Students worked with a partner. Together they applied what they had learned by identifying which transformation created each figure described by the points.
This was different for students. They clearly weren’t used to working with just the coordinate pairs. They were much more comfortable looking at shapes and describing how they were related to each other. On only day 2 of the unit, this was a challenging task for most students.
Since students didn’t need to find points or calculate an answer, I heard great conversations that focused on justifying their reasoning. Students told their partner why they thought a set was describing a 90° rotation. They explained what made a set a dilation. Then, they argued that another set showed a reflection, or dilation, or another transformation.
The best part? Students had to come to an agreement and convince each other when they had different thoughts. Having students work in partners really allowed me to hear rich math talk. It also helped me know what I would need to spend more time on in the upcoming days.
Teaching transformations- did it work?
I wanted a review at the end of the unit to bring all students’ hard work and practice together again. When I gave them the match and paste on day 2, we only did one side of a double sided page. As we ended the unit, I realized that revisiting that activity would be a perfect way to wrap up!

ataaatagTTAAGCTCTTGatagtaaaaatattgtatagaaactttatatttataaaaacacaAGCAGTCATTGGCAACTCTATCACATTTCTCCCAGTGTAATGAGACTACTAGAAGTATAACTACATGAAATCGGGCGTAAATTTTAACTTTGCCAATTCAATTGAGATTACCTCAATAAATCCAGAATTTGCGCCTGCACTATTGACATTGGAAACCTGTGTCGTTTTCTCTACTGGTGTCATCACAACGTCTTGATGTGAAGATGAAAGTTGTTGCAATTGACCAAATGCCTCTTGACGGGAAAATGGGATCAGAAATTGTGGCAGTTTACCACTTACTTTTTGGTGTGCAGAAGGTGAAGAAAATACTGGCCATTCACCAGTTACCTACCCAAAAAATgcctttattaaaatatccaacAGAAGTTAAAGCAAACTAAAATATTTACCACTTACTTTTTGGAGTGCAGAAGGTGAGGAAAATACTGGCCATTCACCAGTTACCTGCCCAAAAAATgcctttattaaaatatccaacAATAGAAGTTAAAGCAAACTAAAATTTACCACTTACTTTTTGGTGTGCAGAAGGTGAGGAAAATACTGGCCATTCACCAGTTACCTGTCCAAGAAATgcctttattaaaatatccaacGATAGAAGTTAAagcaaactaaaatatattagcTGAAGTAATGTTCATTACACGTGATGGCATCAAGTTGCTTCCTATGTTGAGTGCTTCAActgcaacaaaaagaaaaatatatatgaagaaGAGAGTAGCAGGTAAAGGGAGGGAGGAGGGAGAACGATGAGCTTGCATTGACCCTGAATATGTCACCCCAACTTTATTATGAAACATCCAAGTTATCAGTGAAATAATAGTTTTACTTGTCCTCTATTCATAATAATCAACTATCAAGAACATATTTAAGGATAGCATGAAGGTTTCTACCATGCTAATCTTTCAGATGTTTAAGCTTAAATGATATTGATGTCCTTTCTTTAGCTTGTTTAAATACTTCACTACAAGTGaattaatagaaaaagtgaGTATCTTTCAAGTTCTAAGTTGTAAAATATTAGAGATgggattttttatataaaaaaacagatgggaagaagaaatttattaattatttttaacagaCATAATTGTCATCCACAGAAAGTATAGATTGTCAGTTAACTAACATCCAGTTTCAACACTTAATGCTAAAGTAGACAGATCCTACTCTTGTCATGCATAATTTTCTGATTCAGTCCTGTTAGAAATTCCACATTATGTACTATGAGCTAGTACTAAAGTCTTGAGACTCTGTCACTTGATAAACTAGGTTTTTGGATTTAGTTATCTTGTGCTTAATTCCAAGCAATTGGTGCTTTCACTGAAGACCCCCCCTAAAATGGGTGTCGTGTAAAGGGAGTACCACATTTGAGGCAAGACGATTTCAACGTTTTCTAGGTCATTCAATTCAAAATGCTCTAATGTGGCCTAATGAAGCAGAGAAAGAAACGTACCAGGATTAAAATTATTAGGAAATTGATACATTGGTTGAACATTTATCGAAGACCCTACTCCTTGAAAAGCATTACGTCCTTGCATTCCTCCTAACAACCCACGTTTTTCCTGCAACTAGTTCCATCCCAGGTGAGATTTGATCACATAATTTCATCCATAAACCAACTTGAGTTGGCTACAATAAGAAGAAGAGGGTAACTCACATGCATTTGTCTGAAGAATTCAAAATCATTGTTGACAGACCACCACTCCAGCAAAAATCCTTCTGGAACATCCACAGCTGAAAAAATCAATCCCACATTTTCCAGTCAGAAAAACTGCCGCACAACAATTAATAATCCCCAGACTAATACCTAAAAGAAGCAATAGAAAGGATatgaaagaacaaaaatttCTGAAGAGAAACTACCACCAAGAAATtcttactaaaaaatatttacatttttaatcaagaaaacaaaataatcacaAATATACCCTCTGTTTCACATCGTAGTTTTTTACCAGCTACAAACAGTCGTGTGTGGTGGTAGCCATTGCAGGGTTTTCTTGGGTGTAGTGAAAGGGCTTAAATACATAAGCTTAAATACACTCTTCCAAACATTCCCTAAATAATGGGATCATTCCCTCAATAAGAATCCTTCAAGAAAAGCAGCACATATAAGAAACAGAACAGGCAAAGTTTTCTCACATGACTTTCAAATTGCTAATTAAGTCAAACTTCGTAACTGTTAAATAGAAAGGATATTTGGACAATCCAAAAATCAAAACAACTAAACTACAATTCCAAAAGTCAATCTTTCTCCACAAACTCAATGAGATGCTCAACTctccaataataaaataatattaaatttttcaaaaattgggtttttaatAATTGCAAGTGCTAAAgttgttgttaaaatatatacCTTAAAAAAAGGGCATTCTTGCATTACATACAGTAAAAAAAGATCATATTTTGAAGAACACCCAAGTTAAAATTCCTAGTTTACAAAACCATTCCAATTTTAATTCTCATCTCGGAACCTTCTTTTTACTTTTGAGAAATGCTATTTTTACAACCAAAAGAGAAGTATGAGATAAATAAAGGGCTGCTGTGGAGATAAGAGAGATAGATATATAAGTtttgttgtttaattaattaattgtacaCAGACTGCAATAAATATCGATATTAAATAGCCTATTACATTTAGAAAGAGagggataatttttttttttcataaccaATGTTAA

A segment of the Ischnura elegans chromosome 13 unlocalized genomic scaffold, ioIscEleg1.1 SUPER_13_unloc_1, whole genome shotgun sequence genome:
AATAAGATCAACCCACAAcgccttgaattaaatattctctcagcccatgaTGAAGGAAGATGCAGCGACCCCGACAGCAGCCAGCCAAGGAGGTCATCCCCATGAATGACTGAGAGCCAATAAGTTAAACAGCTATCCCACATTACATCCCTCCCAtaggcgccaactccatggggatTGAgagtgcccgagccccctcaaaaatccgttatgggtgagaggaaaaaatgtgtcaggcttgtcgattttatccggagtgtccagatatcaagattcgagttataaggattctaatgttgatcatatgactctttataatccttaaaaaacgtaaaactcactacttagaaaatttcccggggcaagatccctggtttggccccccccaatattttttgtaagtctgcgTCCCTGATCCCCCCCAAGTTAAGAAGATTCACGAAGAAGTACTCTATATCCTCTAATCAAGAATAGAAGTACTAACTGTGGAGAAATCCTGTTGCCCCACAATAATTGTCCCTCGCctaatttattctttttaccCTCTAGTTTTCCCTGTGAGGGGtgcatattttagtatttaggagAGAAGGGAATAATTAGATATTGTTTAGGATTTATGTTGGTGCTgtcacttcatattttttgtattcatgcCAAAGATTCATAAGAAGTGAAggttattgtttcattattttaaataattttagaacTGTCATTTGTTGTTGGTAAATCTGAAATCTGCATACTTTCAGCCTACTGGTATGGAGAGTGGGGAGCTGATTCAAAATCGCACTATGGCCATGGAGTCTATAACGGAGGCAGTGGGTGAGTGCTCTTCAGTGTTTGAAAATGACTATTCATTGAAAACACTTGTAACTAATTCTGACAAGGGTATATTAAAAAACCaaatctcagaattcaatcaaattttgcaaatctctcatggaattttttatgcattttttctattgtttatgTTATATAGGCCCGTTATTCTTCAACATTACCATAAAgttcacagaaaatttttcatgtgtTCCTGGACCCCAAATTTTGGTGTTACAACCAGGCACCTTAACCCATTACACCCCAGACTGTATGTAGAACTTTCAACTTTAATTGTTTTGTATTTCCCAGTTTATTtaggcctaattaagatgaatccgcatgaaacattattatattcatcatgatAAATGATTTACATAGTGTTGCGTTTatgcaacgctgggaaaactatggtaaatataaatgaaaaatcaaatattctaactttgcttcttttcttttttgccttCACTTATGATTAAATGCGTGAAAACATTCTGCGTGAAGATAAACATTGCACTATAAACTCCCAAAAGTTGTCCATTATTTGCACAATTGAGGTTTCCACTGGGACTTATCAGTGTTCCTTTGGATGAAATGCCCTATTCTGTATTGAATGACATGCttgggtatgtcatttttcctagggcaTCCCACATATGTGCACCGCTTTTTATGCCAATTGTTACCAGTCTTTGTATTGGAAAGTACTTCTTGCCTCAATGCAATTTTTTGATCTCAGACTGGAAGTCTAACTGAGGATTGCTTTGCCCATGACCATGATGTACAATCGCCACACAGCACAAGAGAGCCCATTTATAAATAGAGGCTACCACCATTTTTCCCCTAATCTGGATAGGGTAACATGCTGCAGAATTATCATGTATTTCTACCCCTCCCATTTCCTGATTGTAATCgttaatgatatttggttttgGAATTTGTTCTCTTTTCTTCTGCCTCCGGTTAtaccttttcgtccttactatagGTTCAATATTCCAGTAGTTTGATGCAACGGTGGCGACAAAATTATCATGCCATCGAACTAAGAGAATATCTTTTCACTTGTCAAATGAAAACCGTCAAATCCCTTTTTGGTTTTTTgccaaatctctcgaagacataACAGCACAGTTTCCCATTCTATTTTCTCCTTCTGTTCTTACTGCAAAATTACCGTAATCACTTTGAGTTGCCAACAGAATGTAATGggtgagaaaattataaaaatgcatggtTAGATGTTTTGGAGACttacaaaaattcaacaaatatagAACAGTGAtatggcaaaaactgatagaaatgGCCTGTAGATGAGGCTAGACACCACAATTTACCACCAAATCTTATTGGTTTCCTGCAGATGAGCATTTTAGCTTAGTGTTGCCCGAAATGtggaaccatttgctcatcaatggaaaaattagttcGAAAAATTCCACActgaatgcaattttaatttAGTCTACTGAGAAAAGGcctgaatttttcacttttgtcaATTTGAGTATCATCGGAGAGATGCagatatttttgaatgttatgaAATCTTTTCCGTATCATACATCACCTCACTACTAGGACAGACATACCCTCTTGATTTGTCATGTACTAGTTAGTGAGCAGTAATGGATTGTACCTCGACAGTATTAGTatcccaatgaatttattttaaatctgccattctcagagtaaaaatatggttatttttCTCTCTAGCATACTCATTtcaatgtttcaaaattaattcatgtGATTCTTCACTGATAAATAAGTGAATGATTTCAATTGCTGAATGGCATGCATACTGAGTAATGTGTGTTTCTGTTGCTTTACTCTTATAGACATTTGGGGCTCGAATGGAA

Knowing middle school students as I do, I knew that most of them wouldn’t still have that paper in their possession. I ran some extra copies and got out my Jolly Ranchers. I told students that if they still had their copy of the match and paste activity, they would get a Jolly Rancher. If not, then I had an extra copy for them. Well, I apparently completed underestimated just what students will do for a Jolly Rancher! Let’s just say that I gave away far more Jolly Ranchers than expected, and far fewer extra copies!
For this round with the match and paste, students again worked in partners. They had to explain and justify to each other why they thought a set of coordinate pairs was created by a certain type of transformation. Then, they needed to come to an agreement. Students completed this board much quicker and with more confidence than our first time around. It was a great way to see how much they had improved over the unit.
Match and paste activities were a fun way for students to really focus on the effects of the four types of transformations. Teaching transformations with this activity provided hands on, interactive work with the topic. I really enjoyed the rich math talk and hearing them actually using these vocabulary terms to talk about shapes, coordinate pairs, and geometric transformations.
How about you? What topic do you think this approach would work for? I’d love to hear your experiences with matching activities in math! Want the sets I used for teaching transformations? They are available on TPT here (link to prior knowledge as part of the Effects of Transformation Discovery Lab) and here (Effects of Transformations Match and Paste)